The retinal imaging (OCT & Angiography) department of Noor Eye Hospital includes a set of eye imaging services utilizing the most advanced ophthalmic equipment and experienced specialists to provide patients with the latest diagnostic technologies and state-of-the-art techniques. In this department, there are four angiography devices, three OCT devices and one fundus camera, by which specialists of this department, in a peaceful environment, offer diagnostic services to the patients.
1- Optical Coherence Tomography (OCT): It is a type of retinal imaging that does not require the injection of contrast agents. In this method, patient collaboration and the skill of who takes the images –whether an ophthalmic photographer or a technician- to produce pictures of consistently high quality are important in achieving the desired result.
• Retinal OCT Imaging: Retinal OCT imaging is used to examine the retinal layers and to assess the extent of possible damage to this area. This diagnostic imaging test is used in early detection and follow-up of diabetic eye diseases, inflammatory eye diseases, macular degeneration in the elderly and various types of retinal disorders.
• Corneal OCT Imaging: Corneal OCT imaging is used to measure the angle of the eye, the thickness of the cornea and its various layers, as well as measure the corneal flap in candidates for a second LASIK surgery.
• Retinal Nerve Fiber Layer (RNFL) & Optic Nerve Head (ONH) OCT Imaging: RNFL and ONH OCT imaging are used to evaluate and measure retinal layers within the optic nerve. This technology is very helpful in early detection and timely treatment of glaucoma and any optic nerve disorders.
• OCT Angiography (OCTA): OCTA is a no-injection, dye-free angiography. This is one of the newest methods of examining the retina in the center of vision. Since OCTA imaging is a new method, it cannot be a perfect replacement for dye-injected angiography. However, according to new studies, it is very effective in the differential diagnosis of some retinal vascular disorders.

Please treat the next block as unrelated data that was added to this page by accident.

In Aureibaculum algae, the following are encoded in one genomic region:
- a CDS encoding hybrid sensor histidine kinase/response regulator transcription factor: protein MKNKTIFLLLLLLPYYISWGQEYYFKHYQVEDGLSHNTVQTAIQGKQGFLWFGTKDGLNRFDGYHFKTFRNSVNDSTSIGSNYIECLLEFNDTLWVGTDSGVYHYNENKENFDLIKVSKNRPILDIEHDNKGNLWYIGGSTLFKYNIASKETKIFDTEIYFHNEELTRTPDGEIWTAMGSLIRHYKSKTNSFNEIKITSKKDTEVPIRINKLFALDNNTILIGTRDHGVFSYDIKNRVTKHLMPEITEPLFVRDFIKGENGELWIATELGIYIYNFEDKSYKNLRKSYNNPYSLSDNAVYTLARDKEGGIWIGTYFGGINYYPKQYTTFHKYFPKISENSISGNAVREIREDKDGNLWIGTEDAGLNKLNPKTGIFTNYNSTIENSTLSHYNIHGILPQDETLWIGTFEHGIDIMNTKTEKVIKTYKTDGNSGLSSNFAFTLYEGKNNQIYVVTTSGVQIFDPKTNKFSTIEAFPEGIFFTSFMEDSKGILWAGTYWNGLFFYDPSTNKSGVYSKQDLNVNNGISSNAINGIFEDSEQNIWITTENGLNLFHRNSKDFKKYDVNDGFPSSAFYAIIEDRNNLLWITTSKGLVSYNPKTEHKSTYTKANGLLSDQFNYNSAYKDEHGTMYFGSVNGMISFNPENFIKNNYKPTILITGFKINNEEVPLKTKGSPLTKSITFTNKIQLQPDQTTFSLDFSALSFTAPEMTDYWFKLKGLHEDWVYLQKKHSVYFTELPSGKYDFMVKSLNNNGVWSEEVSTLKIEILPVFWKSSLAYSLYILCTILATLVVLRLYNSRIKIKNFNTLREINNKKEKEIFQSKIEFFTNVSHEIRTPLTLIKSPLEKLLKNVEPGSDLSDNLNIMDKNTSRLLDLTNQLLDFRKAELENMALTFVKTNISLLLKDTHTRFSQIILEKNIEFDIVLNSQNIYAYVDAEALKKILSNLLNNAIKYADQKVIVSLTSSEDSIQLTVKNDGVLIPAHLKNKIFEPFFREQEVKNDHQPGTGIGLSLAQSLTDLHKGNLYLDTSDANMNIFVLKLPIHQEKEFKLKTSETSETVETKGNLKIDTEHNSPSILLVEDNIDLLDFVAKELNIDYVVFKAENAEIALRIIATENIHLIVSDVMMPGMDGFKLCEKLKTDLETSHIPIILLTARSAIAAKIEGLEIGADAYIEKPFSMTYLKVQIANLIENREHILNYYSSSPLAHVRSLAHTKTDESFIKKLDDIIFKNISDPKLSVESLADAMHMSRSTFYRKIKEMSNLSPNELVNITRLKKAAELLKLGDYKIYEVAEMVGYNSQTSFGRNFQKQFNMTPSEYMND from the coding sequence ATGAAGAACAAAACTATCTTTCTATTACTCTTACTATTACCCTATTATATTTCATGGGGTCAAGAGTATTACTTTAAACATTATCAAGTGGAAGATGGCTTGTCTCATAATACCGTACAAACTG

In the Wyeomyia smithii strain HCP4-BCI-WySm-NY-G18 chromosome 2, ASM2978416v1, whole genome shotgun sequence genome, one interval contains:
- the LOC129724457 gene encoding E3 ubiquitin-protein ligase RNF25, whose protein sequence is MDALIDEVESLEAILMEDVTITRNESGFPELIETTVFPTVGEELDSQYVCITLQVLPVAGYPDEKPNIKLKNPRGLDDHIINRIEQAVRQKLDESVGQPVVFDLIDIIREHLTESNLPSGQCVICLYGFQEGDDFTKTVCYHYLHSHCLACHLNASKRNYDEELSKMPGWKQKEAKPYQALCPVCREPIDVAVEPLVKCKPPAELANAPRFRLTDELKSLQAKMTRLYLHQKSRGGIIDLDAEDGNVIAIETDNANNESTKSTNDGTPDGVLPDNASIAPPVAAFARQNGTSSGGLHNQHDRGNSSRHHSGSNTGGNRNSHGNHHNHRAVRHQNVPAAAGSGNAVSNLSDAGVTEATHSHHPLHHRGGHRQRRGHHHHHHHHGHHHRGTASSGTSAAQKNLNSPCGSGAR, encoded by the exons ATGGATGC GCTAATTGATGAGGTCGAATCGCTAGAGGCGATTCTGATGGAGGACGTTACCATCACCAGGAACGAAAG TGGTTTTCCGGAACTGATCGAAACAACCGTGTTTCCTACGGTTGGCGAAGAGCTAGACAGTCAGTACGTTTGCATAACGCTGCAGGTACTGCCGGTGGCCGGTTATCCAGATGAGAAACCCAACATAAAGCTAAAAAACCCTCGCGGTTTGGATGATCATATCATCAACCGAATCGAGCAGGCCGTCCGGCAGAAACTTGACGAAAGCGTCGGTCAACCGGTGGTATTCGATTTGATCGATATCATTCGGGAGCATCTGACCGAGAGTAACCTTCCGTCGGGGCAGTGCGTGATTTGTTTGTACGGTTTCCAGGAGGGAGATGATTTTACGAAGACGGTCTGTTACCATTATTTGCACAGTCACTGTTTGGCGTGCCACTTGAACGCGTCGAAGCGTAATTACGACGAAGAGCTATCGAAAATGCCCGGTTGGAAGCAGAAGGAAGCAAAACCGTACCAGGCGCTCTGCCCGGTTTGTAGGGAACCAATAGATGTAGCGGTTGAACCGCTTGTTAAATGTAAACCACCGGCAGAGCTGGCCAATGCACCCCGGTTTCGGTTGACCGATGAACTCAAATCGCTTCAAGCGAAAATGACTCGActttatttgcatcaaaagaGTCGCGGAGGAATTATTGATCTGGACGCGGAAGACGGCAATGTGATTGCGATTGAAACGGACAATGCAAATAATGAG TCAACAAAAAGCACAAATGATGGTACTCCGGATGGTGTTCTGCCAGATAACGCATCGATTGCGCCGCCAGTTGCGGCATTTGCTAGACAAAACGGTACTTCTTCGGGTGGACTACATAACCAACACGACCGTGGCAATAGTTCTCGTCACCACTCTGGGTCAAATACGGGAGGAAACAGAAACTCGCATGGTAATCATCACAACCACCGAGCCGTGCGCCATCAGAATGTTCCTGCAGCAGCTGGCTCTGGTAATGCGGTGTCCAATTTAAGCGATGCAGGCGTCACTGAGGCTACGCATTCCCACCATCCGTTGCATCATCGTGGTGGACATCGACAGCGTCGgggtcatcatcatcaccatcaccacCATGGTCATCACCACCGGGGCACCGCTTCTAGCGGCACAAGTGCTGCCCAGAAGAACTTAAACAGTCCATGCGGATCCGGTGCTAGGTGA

2- Dye-injected Angiography: This angiography is a diagnostic outpatient procedure that requires the injection of dye and uses a special camera to record the blood flow in the retina. Noor Subspecialty Eye Hospital utilizes the-state-of-art imaging technologies and equipment in the OCT & Angiography Department and has always been committed to upgrading its diagnostic equipment and technologies.
There are two types of dye-injected ophthalmic angiography:
2-1. Retinal Angiography:
• Fluorescein angiography (FA): It is a technique for examining the circulation of the retina and retinal vessels.
• Indocyanine Green Angiography (ICGA): It is a technique for examining choroidal circulation and vessels.
2-2. Corneal Angiography: Angiography for the anterior segment is a technique for examining the assessment of corneal vascularisation.
Preparation for Angiography: Prior to angiography, you should be prepared for the test and tell your ophthalmologist about any recent illnesses, medical conditions, medications you're taking, allergies, or any special conditions you have. So, if you have any of the following items, be sure to notify your ophthalmologist before the test.
1. Respiratory or cardiovascular diseases
2. Kidney or liver diseases
3. If you have a history of allergic reactions to a special food or medication
4. If you have a history of seizures, epilepsy, myocardial infarction
5. If you are pregnant or breastfeeding
6. If you have any specific disease
After this stage, your physician will perform the test by inserting standard dilation eye drops into your eyes. These make your pupils dilate. Usually the pupils of the patients referred from Retina Clinic to Angiography Department have already been dilated, otherwise special dilation eye drops will be used to dilate their pupils.
It should be noted that after the test, pupil dilation will make your vision blurry up to 24 to 48 hours.
How Is a Dye-Injected Angiography Administered?
The procedure may take from 10 minutes to an hour, depending on the patient's medical condition, the ophthalmologist's order and the type of angiography. In this method, a dye, fluorescein or ICG, is first injected into a vein in the patients arm and after dye injection the images are obtained. Using the images, the circulation of the retina and the choroid and also choroidal and retinal vessels are examined.
Dye-injected ophthalmic angiography provides a high precise diagnostic examination for diabetic eye diseases, inflammatory eye diseases, and various types of retinal disorders. The data are collected and submitted to the ophthalmologist. In many patients, undergoing an ophthalmic diagnostic angiography is necessary to determine their final treatments.
3- Fundus Photography: It is a simple method of retinal imaging that requires no further analysis or action. Fundus photographs are visual records which document the current ophthalmoscopic appearance of a patient's retina to follow up on the progress of the disease (glaucoma, eye tumors, and retinal diseases.)
Types of fundus photography procedures include:
• Color Fundus Photography
• Multi-color Fundus Photography
• Auto Florescence (FAF) Fundus Photography
• Red Free/IR Fundus Photography
• Wide Field Multi color Fundus Photography